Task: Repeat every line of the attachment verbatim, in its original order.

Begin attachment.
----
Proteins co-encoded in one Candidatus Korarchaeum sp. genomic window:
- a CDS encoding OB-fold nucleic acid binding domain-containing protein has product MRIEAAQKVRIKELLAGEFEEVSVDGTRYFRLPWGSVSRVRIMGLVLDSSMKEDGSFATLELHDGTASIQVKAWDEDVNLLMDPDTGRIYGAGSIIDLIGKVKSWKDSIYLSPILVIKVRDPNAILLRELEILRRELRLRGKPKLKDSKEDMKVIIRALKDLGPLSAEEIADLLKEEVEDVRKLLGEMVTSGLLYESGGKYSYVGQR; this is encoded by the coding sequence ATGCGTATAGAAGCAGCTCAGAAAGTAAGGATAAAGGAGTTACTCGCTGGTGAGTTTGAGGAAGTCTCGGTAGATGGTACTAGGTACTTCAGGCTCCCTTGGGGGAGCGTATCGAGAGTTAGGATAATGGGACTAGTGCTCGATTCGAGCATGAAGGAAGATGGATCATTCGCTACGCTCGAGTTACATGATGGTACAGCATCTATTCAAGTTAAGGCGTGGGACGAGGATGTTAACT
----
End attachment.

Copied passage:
Proteins co-encoded in one Candidatus Korarchaeum sp. genomic window:
- a CDS encoding OB-fold nucleic acid binding domain-containing protein has product MRIEAAQKVRIKELLAGEFEEVSVDGTRYFRLPWGSVSRVRIMGLVLDSSMKEDGSFATLELHDGTASIQVKAWDEDVNLLMDPDTGRIYGAGSIIDLIGKVKSWKDSIYLSPILVIKVRDPNAILLRELEILRRELRLRGKPKLKDSKEDMKVIIRALKDLGPLSAEEIADLLKEEVEDVRKLLGEMVTSGLLYESGGKYSYVGQR; this is encoded by the coding sequence ATGCGTATAGAAGCAGCTCAGAAAGTAAGGATAAAGGAGTTACTCGCTGGTGAGTTTGAGGAAGTCTCGGTAGATGGTACTAGGTACTTCAGGCTCCCTTGGGGGAGCGTATCGAGAGTTAGGATAATGGGACTAGTGCTCGATTCGAGCATGAAGGAAGATGGATCATTCGCTACGCTCGAGTTACATGATGGTACAGCATCTATTCAAGTTAAGGCGTGGGACGAGGATGTTAACT